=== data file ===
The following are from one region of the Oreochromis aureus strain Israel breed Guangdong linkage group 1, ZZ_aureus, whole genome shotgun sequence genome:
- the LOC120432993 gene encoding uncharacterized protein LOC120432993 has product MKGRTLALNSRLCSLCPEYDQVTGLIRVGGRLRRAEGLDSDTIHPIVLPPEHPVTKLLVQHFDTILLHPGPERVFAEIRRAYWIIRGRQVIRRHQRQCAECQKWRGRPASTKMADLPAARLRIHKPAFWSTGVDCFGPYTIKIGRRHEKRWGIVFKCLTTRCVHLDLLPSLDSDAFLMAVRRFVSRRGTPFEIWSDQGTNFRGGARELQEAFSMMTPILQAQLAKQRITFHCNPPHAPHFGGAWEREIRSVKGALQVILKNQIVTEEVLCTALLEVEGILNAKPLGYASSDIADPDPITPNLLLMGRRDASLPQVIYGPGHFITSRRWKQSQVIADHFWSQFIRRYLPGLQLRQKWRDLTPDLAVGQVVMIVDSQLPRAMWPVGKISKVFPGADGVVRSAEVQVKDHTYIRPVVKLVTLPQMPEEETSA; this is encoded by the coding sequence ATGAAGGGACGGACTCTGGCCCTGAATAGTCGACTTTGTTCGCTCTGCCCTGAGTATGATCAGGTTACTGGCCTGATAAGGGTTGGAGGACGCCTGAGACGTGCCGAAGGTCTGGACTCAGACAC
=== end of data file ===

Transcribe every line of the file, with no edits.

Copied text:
The following are from one region of the Oreochromis aureus strain Israel breed Guangdong linkage group 1, ZZ_aureus, whole genome shotgun sequence genome:
- the LOC120432993 gene encoding uncharacterized protein LOC120432993 has product MKGRTLALNSRLCSLCPEYDQVTGLIRVGGRLRRAEGLDSDTIHPIVLPPEHPVTKLLVQHFDTILLHPGPERVFAEIRRAYWIIRGRQVIRRHQRQCAECQKWRGRPASTKMADLPAARLRIHKPAFWSTGVDCFGPYTIKIGRRHEKRWGIVFKCLTTRCVHLDLLPSLDSDAFLMAVRRFVSRRGTPFEIWSDQGTNFRGGARELQEAFSMMTPILQAQLAKQRITFHCNPPHAPHFGGAWEREIRSVKGALQVILKNQIVTEEVLCTALLEVEGILNAKPLGYASSDIADPDPITPNLLLMGRRDASLPQVIYGPGHFITSRRWKQSQVIADHFWSQFIRRYLPGLQLRQKWRDLTPDLAVGQVVMIVDSQLPRAMWPVGKISKVFPGADGVVRSAEVQVKDHTYIRPVVKLVTLPQMPEEETSA; this is encoded by the coding sequence ATGAAGGGACGGACTCTGGCCCTGAATAGTCGACTTTGTTCGCTCTGCCCTGAGTATGATCAGGTTACTGGCCTGATAAGGGTTGGAGGACGCCTGAGACGTGCCGAAGGTCTGGACTCAGACAC